Washington, D.C. – Today, Congresswoman Jahana Hayes (CT-05) voted to pass the Protecting the Right to Organize (PRO) Act, a bold proposal that strengthens the right of workers to organize and collectively bargain. An amendment introduced by Congresswoman Hayes in the 116th Congress to protect new, voluntarily recognized unions from premature decertification campaigns was included in text of the bill in the 117th Congress.


Protections for union members and collective bargaining has never been more urgent. Over the past three decades, union membership has declined from its peak of more than 30 percent in the 1970s. Connecticut has seen consistent declines in union membership, with a 2.6% decrease in 2020 according to the Bureau of Labor Statistics. Only 7.4% of Connecticut’s workforce was unionized in 2020.  


“A non-unionized workforce means lower wages, worsened working conditions, and reduced benefits. Workers are at higher risk of exploitation and without tools to advocate for themselves in the workplace,” said Congresswoman Hayes. “The risks posed to workers by COVID-19 has made the necessity of protected collective bargaining even more clear. I am pleased that my amendment ensuring new, voluntarily recognized unions are protected from retaliation was included in the text of the bill. I remain committed to protecting the right to organize and collectively bargain by voting to pass the PRO Act today.”


While essential workers risk their health to serve the public good, balance increased parental and familial obligations with work, and adapt to the mounting challenges presented by COVID-19, wages for the bottom 50% of workers have remained stagnant. Simultaneously, the top one percent of earners have seen their wages grow by 205 percent. This worsening income inequality has the deepest impact on women and workers of color, who disproportionately have jobs with lower wages and fewer, if any, benefits. 


Unions are critical to increasing wages, addressing growing income inequality, and growing the middle class. Studies show that union members earn on average 19 percent more than those with similar education, occupation, and experience in a non-union workplace. The PRO Act would reverse years of attacks on unions and restore fairness to the economy by strengthening the federal laws that protect workers’ right to join a union and bargain for higher wages and better benefits.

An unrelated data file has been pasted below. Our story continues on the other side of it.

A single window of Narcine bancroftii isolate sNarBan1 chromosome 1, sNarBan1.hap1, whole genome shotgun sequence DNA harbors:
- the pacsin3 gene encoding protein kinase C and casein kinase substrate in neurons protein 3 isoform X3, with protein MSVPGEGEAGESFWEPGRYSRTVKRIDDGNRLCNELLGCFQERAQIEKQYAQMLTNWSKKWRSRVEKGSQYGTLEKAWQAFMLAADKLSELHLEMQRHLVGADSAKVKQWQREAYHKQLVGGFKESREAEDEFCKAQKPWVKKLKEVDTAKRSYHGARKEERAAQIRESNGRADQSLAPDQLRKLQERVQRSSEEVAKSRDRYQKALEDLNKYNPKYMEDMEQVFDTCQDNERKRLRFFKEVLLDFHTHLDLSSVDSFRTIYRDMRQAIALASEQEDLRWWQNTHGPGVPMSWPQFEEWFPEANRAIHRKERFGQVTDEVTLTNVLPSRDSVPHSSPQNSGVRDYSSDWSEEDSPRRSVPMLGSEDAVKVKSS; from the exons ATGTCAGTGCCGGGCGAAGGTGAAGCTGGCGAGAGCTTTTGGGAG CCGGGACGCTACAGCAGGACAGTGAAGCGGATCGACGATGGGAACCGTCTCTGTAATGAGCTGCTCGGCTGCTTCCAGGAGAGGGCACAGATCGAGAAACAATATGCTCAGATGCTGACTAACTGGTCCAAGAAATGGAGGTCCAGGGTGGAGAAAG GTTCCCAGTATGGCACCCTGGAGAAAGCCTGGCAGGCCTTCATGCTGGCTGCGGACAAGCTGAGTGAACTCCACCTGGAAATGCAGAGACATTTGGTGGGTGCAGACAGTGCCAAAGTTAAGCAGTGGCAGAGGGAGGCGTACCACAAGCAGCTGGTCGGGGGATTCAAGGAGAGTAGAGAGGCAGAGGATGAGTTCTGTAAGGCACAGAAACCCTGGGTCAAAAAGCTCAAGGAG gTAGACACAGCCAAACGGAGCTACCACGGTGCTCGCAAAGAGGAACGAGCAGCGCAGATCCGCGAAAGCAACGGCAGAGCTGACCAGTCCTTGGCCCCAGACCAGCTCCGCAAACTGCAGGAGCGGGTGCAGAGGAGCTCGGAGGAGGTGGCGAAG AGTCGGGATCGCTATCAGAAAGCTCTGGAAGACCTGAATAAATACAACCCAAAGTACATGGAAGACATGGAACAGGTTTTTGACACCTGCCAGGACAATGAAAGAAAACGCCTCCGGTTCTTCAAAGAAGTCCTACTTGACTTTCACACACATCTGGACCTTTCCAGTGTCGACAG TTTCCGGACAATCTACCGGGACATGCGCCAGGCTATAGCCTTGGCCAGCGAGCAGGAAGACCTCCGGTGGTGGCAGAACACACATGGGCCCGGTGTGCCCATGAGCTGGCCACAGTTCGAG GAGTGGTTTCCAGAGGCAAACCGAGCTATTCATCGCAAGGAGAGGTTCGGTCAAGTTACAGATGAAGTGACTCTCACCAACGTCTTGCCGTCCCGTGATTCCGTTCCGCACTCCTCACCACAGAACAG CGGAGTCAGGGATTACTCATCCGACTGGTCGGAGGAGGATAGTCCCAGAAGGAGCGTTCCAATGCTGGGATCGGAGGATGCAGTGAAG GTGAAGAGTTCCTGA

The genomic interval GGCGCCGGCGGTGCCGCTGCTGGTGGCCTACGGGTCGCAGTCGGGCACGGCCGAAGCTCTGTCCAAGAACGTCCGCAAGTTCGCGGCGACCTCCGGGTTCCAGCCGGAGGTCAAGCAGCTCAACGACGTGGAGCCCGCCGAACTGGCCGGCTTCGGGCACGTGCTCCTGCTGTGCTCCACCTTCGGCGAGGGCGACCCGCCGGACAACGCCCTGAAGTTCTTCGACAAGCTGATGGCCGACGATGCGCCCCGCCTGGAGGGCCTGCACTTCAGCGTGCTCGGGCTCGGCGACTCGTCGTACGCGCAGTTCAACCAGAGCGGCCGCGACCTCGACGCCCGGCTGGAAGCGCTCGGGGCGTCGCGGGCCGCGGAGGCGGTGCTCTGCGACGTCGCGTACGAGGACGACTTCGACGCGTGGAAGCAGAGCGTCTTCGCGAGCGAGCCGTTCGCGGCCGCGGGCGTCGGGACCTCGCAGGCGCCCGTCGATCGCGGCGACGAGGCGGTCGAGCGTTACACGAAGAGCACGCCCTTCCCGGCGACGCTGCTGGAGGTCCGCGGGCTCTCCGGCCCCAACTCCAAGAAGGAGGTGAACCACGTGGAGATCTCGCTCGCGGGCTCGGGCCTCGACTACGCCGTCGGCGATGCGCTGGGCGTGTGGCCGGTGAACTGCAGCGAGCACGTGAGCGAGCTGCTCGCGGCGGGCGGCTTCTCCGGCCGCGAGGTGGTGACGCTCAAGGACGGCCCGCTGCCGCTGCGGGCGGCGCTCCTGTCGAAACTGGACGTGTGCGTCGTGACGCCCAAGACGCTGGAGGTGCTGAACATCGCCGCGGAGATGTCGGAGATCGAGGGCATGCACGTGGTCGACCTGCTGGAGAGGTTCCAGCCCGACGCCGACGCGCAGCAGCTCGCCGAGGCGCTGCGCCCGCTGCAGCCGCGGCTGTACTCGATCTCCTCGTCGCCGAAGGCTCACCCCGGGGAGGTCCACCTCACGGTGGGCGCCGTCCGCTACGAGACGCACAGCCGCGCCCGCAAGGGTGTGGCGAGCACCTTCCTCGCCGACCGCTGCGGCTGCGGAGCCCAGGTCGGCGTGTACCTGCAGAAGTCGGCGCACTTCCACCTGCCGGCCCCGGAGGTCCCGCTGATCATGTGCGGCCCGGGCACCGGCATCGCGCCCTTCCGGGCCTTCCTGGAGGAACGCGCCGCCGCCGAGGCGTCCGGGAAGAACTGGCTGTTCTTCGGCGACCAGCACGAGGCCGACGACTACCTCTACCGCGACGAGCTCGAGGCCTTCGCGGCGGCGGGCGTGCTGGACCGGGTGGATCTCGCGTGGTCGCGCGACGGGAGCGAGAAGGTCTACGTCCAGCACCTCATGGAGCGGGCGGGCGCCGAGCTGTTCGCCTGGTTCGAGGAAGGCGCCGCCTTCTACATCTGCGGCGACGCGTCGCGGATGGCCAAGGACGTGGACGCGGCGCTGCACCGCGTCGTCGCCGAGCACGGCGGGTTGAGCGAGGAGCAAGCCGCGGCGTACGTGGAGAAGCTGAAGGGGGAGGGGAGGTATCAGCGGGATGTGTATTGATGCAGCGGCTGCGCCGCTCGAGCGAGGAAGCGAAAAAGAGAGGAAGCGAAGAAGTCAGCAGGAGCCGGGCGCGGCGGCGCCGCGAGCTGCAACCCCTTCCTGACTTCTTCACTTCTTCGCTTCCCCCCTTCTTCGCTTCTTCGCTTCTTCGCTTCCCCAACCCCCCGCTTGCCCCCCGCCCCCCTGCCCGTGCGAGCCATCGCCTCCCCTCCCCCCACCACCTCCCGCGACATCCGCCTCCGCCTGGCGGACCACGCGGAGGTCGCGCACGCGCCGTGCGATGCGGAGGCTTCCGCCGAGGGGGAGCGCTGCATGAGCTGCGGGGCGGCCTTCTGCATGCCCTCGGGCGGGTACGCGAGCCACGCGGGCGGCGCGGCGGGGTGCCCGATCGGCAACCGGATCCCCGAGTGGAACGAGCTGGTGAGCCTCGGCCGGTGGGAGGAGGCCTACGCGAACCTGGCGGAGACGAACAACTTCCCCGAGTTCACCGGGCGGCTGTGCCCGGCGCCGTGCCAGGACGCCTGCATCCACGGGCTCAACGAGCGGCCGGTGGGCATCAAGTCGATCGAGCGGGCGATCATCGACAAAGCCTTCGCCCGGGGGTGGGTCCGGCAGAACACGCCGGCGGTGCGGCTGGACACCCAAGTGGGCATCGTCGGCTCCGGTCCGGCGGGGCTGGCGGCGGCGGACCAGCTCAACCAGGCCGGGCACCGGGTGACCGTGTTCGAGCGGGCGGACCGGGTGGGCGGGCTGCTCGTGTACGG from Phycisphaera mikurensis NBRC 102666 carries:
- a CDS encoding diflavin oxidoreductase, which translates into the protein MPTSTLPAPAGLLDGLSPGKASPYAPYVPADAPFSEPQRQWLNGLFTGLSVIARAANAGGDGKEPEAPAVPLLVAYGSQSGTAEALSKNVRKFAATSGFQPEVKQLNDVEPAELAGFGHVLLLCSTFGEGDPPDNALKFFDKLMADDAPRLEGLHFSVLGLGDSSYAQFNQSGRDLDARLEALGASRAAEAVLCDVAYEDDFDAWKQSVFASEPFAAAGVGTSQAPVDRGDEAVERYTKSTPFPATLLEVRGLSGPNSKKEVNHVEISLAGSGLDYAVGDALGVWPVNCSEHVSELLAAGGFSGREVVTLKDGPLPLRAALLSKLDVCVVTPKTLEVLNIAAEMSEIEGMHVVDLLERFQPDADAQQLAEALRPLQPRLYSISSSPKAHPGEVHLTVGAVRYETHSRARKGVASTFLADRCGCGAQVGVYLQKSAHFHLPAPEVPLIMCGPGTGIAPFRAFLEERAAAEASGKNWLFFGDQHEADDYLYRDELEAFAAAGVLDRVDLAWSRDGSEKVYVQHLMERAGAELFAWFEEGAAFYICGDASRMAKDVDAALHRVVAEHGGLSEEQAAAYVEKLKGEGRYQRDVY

The PRO Act would protect the right to organize and collectively bargain by:

  • Bolstering remedies and punishing violations of workers’ rights through authorizing meaningful penalties for employers that violate workers’ rights, strengthening support for workers who suffer retaliation for exercising their rights, and authorizing a private right of action for violation of workers’ rights.
  • Strengthening workers’ right to join together and negotiate for better working conditions by enhancing workers’ right to support secondary boycotts, ensuring workers can collect “fair share” fees, modernizing the union election process, and facilitating initial collective bargaining agreements.
  • Restoring fairness to an economy rigged against workers by closing loopholes that allow employers to misclassify their employees as supervisors and independent contractors and increasing transparency in labor-management relations.


For a fact sheet on the PRO Act, click here.


For a section-by-section of the PRO Act, click here.


For the bill text of the PRO Act, click here.